Keith Sinzinger, a longtime Washington Post copy editor who became a fixture in the region’s experimental electronic music scene, died Nov. 23 at a hospice center in Washington. He was 64.

The cause was complications from cardiac arrest, said his wife, Kathy Sinzinger.

An Ohio native, Mr. Sinzinger worked early in his career for an underground Cleveland-area paper and once described his beat as “drug busts, music and other counterculture.” An internship with muckraking columnist Jack Anderson brought him to Washington in 1979.

After a stint as a reporter and managing editor of the Federal Times, which covers government affairs, he joined The Post as a copy editor in 1985. He worked on the paper’s national and foreign desks, developing a reputation as a trusted shepherd of stories that required sensitivity and craftsmanship under relentless pressure.

“Every newspaper desk has a rising tension as deadline nears,” said David Hoffman, a former assistant managing editor for foreign news. “Keith was the editor . . . everyone turned to when suddenly there was a very big or complex story and the clock was ticking. When the Iraq War began, this happened every night. Keith was absolutely reliable, steely calm, fastidiously careful and precise.”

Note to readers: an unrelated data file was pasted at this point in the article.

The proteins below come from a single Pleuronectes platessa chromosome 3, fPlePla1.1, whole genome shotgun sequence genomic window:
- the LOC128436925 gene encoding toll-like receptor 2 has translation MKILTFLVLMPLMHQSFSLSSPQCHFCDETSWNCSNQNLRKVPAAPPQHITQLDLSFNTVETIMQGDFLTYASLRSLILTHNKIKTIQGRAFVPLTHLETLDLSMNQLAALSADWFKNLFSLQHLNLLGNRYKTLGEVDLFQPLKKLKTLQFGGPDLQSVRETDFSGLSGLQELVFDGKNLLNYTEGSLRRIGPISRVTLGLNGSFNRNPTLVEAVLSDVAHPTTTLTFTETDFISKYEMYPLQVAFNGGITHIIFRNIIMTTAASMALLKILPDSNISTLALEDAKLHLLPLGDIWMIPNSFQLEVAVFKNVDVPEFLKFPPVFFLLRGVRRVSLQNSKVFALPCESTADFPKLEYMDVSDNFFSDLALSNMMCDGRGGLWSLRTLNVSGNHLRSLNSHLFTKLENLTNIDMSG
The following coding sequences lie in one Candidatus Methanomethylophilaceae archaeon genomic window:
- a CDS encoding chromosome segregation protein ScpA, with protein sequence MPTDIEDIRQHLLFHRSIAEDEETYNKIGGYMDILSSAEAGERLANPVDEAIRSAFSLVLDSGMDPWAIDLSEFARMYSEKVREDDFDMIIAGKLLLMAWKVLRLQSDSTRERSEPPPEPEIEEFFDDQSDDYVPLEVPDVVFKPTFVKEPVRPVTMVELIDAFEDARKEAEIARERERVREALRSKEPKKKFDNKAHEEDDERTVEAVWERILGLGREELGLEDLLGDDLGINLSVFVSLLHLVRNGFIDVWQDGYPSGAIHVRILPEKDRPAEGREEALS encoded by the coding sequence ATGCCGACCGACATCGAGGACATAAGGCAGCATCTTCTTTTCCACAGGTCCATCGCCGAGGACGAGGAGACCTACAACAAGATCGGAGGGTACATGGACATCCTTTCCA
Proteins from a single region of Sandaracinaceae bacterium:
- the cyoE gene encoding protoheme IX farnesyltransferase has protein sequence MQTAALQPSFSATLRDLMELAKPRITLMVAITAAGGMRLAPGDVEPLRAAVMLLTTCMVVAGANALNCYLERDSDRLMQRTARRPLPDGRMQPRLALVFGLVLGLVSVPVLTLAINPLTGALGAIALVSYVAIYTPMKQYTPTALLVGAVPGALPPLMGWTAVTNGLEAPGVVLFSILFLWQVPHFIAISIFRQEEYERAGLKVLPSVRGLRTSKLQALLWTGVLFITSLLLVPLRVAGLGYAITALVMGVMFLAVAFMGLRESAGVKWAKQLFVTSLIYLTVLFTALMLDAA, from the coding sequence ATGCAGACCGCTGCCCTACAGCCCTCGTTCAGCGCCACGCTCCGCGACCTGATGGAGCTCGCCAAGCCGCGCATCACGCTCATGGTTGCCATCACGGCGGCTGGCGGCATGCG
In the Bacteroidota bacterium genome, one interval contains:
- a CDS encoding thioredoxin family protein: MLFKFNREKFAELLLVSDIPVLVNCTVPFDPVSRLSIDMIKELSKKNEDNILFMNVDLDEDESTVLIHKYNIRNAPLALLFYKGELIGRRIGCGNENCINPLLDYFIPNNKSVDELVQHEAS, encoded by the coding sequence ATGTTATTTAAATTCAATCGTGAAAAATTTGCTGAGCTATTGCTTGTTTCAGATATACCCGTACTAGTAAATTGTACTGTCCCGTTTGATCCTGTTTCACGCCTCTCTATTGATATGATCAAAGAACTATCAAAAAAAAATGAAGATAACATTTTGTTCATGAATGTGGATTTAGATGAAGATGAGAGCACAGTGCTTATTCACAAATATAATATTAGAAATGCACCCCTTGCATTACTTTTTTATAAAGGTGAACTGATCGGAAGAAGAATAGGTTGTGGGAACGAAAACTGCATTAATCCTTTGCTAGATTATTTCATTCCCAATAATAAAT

Mr. Sinzinger left The Post in 2008 and spent several years as a freelance editor and writer. He also worked briefly as an editor at U.S. News & World Report.

Keith Allan Sinzinger was born in Cleveland on Sept. 5, 1954, and completed high school in nearby Bay Village, Ohio. He was drawn to journalism, he told an in-house Post publication, by what he coyly called a “First Amendment run-in” with school administrators.

He soon began writing for an underground publication called the Great Swamp Erie da da Boom. He graduated in 1976 from Kent State University, where he received a bachelor’s degree in journalism and speech and edited the student newspaper, and then spent three years writing about courts and government for the News-Herald in suburban Cleveland.

Mr. Sinzinger became a vice president of the Washington-Baltimore chapter of the Newspaper Guild union. In his spare time, he built and played tubular bells and other musical instruments. Under the stage name FastForty, he performed a style of music he called “intense ambient” — “found sounds, altered electronics, scrap metal and other devices” — that paid homage to the industrial-plant and railroad noise of his childhood.

He and the former Kathy Dolgosh were companions of 40 years and married 25 years ago. In addition to his wife, of Washington, survivors include his mother, Delores Sinzinger of Avon, Ohio; and a sister.